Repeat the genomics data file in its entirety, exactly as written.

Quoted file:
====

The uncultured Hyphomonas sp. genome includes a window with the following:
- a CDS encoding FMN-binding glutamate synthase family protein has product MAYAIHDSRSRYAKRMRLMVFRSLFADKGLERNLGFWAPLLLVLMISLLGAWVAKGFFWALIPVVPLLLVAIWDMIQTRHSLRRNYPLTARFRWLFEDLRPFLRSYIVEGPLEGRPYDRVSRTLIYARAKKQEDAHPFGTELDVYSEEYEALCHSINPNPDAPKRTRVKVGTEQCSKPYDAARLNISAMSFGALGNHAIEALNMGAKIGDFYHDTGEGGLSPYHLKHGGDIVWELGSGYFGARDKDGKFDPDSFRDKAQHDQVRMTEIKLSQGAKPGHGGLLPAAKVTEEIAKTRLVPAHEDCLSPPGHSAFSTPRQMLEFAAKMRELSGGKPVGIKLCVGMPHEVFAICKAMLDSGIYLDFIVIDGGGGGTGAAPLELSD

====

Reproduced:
The uncultured Hyphomonas sp. genome includes a window with the following:
- a CDS encoding FMN-binding glutamate synthase family protein has product MAYAIHDSRSRYAKRMRLMVFRSLFADKGLERNLGFWAPLLLVLMISLLGAWVAKGFFWALIPVVPLLLVAIWDMIQTRHSLRRNYPLTARFRWLFEDLRPFLRSYIVEGPLEGRPYDRVSRTLIYARAKKQEDAHPFGTELDVYSEEYEALCHSINPNPDAPKRTRVKVGTEQCSKPYDAARLNISAMSFGALGNHAIEALNMGAKIGDFYHDTGEGGLSPYHLKHGGDIVWELGSGYFGARDKDGKFDPDSFRDKAQHDQVRMTEIKLSQGAKPGHGGLLPAAKVTEEIAKTRLVPAHEDCLSPPGHSAFSTPRQMLEFAAKMRELSGGKPVGIKLCVGMPHEVFAICKAMLDSGIYLDFIVIDGGGGGTGAAPLELSD